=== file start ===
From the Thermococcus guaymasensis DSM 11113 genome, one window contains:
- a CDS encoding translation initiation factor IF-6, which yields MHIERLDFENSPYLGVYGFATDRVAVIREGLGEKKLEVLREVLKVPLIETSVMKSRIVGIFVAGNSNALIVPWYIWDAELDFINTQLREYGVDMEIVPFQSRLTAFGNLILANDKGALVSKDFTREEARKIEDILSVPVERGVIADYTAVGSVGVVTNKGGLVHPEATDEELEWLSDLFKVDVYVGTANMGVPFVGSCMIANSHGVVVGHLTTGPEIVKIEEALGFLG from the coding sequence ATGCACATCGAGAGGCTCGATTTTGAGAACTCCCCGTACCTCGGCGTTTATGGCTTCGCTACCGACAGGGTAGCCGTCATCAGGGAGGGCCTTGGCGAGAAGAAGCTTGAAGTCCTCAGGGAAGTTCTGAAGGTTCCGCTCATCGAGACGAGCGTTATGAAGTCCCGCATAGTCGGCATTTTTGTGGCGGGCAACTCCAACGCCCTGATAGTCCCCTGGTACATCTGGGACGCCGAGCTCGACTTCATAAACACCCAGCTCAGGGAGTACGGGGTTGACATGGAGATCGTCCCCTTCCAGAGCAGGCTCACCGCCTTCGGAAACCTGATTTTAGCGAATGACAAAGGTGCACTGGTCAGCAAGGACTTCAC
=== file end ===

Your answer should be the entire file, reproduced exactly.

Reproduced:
From the Thermococcus guaymasensis DSM 11113 genome, one window contains:
- a CDS encoding translation initiation factor IF-6, which yields MHIERLDFENSPYLGVYGFATDRVAVIREGLGEKKLEVLREVLKVPLIETSVMKSRIVGIFVAGNSNALIVPWYIWDAELDFINTQLREYGVDMEIVPFQSRLTAFGNLILANDKGALVSKDFTREEARKIEDILSVPVERGVIADYTAVGSVGVVTNKGGLVHPEATDEELEWLSDLFKVDVYVGTANMGVPFVGSCMIANSHGVVVGHLTTGPEIVKIEEALGFLG from the coding sequence ATGCACATCGAGAGGCTCGATTTTGAGAACTCCCCGTACCTCGGCGTTTATGGCTTCGCTACCGACAGGGTAGCCGTCATCAGGGAGGGCCTTGGCGAGAAGAAGCTTGAAGTCCTCAGGGAAGTTCTGAAGGTTCCGCTCATCGAGACGAGCGTTATGAAGTCCCGCATAGTCGGCATTTTTGTGGCGGGCAACTCCAACGCCCTGATAGTCCCCTGGTACATCTGGGACGCCGAGCTCGACTTCATAAACACCCAGCTCAGGGAGTACGGGGTTGACATGGAGATCGTCCCCTTCCAGAGCAGGCTCACCGCCTTCGGAAACCTGATTTTAGCGAATGACAAAGGTGCACTGGTCAGCAAGGACTTCAC